Birdwatch News Archive
The Blakeney Point Sandwich Tern colony has had its best year ever. Photo: Ajay Tegala (Seasonal Ranger, Blakeney Point, National Trust).
A tern for the better
Posted on: 05 Sep 2012
In contrast to the bad news from many seabird colonies around the British coast, the Sandwich Terns on Blakeney Point had a remarkable breeding season this year.
Sandwich Terns on Blakeney Point, Norfolk, produced 2200 chicks from 3735 nests this summer. This comes after a horrendous decline 12 years ago, when no more than 26 young were produced from a pitiful maximum of 75 nests. Numbers have fortunately climbed, with the average recent productivity since being about 900 young from 2,500 nests, a healthy number from the species' apparently risky ground-nesting breeding strategy, as previously reported in Birdwatch.
A Sandwich Tern chick safe in the protected are of Blakeney NNR. Photo: Ajay Tegala (
Seasonal Ranger, Blakeney Point
This success has meant that Blakeney Point, which is within the National Trust's Blakeney NNR, has yet again supported more than 30 per cent of the breeding British Sandwich Tern population.
The figures come as a result of a carefully planned minimum disturbance count in late May, by which time most birds should have laid eggs. Schedule One licensed rangers carefully marked each nest with a small piece of dried macaroni from bags with a known count inside. The method was suggested by former warden and artist James McCallum, also an occasional Birdwatch contributor, whose new book on Blakeney Point will be available at the end of this year, accompanied by an exhibition.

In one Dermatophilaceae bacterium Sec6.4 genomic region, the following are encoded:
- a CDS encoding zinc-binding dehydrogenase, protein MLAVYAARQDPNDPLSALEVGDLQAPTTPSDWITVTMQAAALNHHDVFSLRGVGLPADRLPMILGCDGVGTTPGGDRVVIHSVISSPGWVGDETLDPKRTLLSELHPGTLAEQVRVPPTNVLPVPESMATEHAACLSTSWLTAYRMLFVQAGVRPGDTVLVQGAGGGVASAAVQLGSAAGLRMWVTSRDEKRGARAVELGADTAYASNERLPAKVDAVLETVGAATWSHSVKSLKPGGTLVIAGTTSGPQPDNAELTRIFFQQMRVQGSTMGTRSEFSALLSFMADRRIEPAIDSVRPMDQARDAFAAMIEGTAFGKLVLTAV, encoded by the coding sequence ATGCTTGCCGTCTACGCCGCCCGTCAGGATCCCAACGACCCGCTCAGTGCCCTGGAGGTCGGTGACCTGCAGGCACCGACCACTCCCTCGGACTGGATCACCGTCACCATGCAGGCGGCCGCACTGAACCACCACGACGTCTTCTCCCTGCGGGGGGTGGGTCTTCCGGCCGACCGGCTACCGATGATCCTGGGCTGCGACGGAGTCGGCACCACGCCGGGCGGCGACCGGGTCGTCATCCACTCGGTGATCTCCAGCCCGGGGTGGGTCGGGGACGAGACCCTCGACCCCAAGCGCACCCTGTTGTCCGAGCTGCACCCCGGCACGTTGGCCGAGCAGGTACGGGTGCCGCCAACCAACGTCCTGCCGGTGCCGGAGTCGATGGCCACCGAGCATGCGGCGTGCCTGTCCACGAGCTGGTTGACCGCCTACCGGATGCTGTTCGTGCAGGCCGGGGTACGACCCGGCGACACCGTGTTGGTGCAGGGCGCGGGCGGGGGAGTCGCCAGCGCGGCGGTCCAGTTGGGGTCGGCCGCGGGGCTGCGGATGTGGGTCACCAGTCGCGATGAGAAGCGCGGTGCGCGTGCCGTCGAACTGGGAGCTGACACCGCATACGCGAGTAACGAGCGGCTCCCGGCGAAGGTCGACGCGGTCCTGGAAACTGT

The shingle and sand dunes of the western tip of Blakeney Point also holds important colonies of Little Tern, and with the addition of Common and Arctic Tern, this makes it one of the best sites for terns in Britain. Terns from the colony can be seen fishing and roosting all around the East Anglian coast, often in good numbers.
This year marks the centenary of the National Trust’s ownership and management of Blakeney Point. For 100 years, the wildlife of the Point has been monitored by National Trust wardens. Back in 1912, there were more Common than Sandwich Terns and more Common than Grey Seals, today this has reversed in both cases.
The length and topography of the spit have also changed over the last century, with dunes eroding and forming and the point growing in a westerly direction.
National Trust Seasonal Warden at Blakeney Point, Ajay Tegala, commented on the Sandwich Tern breeding success, saying: "A constant throughout the past 100 years has been the point’s importance for wildlife and the need to protect this special place forever, for everyone. We are delighted that we have had such a success in this landmark year."
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